What are the 6 elements of call for fire?
Six elements of a call for fire
- Observer identification.
- Warning order.
- Target location.
- Target description.
- Method of engagement.
- Method of fire and control.
What is call for fire?
A call for fire (CFF) is a concise message prepared by the observer. It contains all information needed by the FDC to determine the method of target attack. It is a request for fire, not an order.
What is Cfft in the army?
The Call For Fire Trainer (CFFT) Immersive System is designed to provide realistic training in support of all indirect fire and close air support mission tasks at the Fires Center of Excellence, Fort Sill, OK.
What is OT factor in call for fire?
Observer-Target (OT) Distance. OT distance is the distance from the FO to the target.
What are 3 types of fires?
Types of Fires
- Class A Fires. involve common combustibles such as wood, paper, cloth, rubber, trash and plastics.
- Class B Fires. involve flammable liquids, solvents, oil, gasoline, paints, lacquers and other oil-based products.
- Class C Fires.
- Class D Fires.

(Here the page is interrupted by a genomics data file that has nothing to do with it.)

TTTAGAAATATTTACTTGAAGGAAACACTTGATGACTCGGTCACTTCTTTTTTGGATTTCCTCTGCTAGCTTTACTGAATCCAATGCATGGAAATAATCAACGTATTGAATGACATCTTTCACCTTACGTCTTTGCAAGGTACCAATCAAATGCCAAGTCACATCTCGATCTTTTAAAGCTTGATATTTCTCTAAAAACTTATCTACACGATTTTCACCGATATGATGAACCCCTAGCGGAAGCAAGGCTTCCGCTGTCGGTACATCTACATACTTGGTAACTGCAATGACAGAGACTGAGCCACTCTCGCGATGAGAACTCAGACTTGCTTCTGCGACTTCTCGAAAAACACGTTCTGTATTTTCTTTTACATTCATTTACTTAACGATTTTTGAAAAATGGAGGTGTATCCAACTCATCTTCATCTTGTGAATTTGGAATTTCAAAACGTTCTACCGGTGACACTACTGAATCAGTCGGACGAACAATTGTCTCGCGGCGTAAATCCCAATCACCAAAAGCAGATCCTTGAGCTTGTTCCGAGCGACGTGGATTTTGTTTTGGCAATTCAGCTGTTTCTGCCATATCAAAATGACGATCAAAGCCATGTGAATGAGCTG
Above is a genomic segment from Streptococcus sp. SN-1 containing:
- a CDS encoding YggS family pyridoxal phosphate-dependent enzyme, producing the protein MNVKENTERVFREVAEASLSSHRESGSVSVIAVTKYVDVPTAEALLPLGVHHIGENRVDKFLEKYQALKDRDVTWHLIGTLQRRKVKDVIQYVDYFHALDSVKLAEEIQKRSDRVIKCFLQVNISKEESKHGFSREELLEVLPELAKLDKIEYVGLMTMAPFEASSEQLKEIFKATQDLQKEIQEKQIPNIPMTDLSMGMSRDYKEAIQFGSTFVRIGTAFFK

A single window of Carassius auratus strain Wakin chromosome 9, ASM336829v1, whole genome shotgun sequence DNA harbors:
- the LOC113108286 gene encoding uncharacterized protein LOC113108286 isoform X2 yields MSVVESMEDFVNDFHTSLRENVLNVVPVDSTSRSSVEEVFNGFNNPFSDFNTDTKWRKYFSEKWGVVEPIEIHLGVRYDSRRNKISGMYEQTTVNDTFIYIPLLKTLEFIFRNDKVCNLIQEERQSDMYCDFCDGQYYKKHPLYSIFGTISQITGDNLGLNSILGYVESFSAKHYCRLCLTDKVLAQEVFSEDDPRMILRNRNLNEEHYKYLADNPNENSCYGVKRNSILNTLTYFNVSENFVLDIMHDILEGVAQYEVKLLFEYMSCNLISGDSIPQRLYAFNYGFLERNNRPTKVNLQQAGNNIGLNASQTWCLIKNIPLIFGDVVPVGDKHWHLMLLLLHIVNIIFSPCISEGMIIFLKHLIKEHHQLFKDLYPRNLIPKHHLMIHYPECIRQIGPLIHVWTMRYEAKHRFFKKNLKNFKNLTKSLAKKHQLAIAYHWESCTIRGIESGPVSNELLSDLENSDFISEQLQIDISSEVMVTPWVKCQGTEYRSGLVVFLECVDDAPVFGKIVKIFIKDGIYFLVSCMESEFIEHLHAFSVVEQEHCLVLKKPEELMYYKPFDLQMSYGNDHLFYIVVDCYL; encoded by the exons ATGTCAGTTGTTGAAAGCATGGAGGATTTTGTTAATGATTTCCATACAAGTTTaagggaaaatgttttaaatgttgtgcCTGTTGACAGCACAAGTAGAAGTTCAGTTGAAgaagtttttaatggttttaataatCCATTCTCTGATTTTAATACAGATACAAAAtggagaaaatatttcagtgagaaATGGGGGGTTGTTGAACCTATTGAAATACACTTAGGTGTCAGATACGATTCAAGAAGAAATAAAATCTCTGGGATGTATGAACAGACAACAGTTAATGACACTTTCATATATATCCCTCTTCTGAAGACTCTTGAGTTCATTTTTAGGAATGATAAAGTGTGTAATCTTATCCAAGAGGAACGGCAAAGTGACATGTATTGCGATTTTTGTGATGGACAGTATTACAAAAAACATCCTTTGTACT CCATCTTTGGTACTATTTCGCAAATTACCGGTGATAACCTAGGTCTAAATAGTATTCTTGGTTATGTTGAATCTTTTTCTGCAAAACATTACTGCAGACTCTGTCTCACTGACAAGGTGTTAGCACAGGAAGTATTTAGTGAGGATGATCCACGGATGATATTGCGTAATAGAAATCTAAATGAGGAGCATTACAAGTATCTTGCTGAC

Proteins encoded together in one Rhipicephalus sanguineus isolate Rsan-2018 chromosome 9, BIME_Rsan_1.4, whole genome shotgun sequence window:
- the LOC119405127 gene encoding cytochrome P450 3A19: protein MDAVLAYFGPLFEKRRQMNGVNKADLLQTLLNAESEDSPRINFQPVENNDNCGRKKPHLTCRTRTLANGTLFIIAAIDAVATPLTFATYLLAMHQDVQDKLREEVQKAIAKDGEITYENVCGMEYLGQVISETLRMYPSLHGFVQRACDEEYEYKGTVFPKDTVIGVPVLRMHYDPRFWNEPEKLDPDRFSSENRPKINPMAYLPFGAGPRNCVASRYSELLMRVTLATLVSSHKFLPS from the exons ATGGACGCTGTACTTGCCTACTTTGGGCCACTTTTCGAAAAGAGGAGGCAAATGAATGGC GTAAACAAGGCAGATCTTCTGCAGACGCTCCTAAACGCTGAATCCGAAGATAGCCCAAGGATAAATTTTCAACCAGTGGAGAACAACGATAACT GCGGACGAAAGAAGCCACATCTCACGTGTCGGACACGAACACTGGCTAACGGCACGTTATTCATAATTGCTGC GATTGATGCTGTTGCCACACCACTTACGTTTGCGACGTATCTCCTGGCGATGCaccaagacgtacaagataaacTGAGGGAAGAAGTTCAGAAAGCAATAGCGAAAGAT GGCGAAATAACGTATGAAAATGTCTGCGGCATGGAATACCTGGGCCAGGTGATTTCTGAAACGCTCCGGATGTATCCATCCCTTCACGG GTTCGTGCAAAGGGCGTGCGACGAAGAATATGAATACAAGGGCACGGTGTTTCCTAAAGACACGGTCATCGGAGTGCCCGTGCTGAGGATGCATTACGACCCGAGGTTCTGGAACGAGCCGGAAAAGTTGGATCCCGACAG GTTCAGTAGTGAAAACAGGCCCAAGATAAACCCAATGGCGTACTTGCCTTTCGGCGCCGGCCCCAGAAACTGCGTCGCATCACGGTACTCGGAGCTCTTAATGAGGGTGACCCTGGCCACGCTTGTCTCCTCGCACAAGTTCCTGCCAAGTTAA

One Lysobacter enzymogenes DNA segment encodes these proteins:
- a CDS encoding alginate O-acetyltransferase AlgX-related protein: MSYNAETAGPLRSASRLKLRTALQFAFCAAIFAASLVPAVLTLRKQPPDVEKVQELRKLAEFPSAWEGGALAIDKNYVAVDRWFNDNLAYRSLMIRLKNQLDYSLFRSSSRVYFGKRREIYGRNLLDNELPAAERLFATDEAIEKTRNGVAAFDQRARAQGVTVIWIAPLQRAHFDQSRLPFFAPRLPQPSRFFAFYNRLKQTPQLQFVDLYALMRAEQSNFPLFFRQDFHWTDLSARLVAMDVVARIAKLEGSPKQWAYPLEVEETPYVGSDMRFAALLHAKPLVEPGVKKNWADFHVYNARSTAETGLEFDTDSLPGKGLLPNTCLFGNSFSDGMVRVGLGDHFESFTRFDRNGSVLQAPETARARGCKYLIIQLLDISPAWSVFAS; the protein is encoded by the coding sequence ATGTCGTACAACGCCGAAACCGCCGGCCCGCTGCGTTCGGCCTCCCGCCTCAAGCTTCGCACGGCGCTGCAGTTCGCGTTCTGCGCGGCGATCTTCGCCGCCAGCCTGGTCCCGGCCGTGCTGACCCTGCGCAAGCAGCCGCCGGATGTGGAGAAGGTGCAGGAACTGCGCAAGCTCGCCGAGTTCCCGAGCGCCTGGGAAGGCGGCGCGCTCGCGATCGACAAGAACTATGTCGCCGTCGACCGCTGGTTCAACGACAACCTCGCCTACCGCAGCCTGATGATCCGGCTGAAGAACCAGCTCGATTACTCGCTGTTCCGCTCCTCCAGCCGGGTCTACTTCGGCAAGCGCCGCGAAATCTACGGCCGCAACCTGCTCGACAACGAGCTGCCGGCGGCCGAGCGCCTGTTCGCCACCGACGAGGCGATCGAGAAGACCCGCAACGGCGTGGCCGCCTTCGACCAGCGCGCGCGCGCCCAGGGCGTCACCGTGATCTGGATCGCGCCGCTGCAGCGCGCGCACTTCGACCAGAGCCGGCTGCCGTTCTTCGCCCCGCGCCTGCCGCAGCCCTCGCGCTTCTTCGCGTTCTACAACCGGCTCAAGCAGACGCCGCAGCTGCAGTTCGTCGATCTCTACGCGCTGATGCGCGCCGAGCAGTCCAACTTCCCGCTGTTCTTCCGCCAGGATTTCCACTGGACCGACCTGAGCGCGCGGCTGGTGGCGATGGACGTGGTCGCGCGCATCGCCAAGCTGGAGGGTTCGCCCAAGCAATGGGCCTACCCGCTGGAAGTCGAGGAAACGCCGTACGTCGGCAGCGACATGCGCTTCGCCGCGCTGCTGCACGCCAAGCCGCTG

- Class K Fires.
How many transmissions are in a call for fire?
The call for fire consists of six elements sent in three transmissions with a break and a read back after each part. The three transmissions break down into the six elements as shown in the table below. and clears the net for the fire mission.
What are the four types of indirect fire?
Indirect fires are divided into two basic categories: observed and unobserved.
- Observed fire.
- Unobserved fire.
- Nonlethal Attack Systems and Munitions Smoke, illumination, and offensive electronic warfare can exploit, disrupt, and deceive the enemy.
What are 4 classes of fire?
Classes of fire
- Class A – fires involving solid materials such as wood, paper or textiles.
- Class B – fires involving flammable liquids such as petrol, diesel or oils.
- Class C – fires involving gases.
- Class D – fires involving metals.
- Class E – fires involving live electrical apparatus. (
What are the 4 different classes of fire?
CLASS A – Ordinary combustibles such as wood, cloth, and paper. CLASS B – Flammable liquids such as gasoline, oil, and oil-based paint. CLASS C – Energized electrical equipment, including wiring, fuse boxes, circuit breakers, machinery and appliances. CLASS D – Combustible metals such as magnesium or sodium.